A biofilm is a complex aggregation of microorganisms growing on a solid substrate. Biofilms are characterized by structural heterogeneity and are found on solid supports in sewage treatment plants, where they play an essential role in processing of sewage water before it is discharged into rivers.
Formation of a biofilm begins with the attachment of free-floating microorganisms to a surface. These first colonists adhere to the surface initially through weak, reversible van der Waals forces. If the colonists are not immediately separated from the surface, they can anchor themselves more permanently using cell adhesion molecules such as pili.
They attach to diverse substrates such as soil particles, pipes, and contact lenses. Biofilms perform beneficial activities such as water purification and nutrient cycling, but they also cause problems. For example, they can foul plumbing systems and cause stubborn infections.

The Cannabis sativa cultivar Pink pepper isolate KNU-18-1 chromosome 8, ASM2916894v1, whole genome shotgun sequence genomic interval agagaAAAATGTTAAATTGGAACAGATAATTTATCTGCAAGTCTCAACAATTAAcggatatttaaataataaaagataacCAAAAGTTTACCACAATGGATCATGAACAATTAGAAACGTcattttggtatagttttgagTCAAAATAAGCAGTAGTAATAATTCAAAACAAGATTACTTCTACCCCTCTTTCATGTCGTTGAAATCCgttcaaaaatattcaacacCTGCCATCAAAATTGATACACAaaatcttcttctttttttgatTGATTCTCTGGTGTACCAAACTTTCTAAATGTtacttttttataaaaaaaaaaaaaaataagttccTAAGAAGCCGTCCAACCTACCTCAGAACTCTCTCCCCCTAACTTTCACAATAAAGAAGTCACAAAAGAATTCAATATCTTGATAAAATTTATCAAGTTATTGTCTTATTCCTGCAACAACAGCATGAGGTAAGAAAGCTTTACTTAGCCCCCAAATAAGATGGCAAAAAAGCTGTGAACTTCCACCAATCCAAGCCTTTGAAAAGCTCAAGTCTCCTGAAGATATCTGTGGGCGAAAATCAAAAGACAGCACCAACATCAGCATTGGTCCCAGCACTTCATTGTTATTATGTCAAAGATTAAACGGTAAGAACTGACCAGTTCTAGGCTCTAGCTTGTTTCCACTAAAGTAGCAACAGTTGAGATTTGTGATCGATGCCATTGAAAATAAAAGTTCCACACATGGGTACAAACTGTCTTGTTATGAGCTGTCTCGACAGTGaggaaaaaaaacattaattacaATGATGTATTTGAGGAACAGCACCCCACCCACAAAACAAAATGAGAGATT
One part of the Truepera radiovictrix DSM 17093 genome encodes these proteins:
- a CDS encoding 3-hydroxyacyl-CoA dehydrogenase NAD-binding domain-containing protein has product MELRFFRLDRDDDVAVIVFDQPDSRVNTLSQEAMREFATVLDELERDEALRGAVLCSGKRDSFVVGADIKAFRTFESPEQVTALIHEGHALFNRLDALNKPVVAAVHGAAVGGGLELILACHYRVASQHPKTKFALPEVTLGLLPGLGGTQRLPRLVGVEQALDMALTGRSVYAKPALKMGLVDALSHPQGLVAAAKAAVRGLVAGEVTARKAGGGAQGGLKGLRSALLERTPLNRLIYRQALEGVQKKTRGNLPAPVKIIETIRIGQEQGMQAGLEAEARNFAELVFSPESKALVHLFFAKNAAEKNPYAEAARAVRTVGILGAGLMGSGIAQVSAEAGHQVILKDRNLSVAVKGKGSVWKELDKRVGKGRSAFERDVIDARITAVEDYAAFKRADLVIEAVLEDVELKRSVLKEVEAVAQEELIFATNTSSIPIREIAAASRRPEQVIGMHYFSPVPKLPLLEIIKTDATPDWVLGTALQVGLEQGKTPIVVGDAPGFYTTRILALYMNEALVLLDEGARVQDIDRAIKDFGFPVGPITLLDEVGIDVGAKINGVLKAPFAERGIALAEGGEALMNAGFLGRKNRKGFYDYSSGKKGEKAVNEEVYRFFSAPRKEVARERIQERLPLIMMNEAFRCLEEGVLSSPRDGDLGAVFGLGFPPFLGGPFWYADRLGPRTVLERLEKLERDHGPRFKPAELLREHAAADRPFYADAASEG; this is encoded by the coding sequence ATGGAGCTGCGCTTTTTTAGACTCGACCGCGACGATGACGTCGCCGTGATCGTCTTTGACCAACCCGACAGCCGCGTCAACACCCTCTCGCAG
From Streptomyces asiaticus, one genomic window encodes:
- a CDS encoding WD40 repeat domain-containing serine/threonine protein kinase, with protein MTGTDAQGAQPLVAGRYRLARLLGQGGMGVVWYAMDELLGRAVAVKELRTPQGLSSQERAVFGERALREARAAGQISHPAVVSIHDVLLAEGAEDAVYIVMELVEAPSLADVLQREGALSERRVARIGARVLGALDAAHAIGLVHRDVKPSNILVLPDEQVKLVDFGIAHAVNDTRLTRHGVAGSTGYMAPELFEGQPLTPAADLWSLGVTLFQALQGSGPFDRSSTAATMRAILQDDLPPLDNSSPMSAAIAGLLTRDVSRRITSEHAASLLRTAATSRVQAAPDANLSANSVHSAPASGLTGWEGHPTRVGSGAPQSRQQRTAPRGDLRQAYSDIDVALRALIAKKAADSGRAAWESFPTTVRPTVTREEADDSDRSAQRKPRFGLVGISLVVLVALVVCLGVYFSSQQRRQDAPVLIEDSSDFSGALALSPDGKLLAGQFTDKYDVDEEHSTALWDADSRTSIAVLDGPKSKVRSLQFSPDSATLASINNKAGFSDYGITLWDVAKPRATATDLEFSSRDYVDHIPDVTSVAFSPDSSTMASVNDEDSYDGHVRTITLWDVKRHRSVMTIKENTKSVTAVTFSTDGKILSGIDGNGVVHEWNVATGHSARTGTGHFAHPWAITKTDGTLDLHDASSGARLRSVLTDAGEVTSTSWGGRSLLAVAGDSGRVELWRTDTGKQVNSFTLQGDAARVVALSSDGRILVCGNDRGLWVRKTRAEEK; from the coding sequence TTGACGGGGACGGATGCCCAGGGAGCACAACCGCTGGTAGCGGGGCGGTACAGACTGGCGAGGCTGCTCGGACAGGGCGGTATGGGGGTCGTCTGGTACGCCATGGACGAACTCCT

There are many different experiments involving biofilm culture depending on what organisms you wish to culture. Standard procedures involve preparing the your slides, staining them, incubation, isolation and de-staining. You may need to immerse you slides in a solution during the process, use microarray holders to hold your slides securely in place.
Biofilm growth under some of these test conditions can be quantified by culturing the biofilms in 50 mm plates or microtiter plates.
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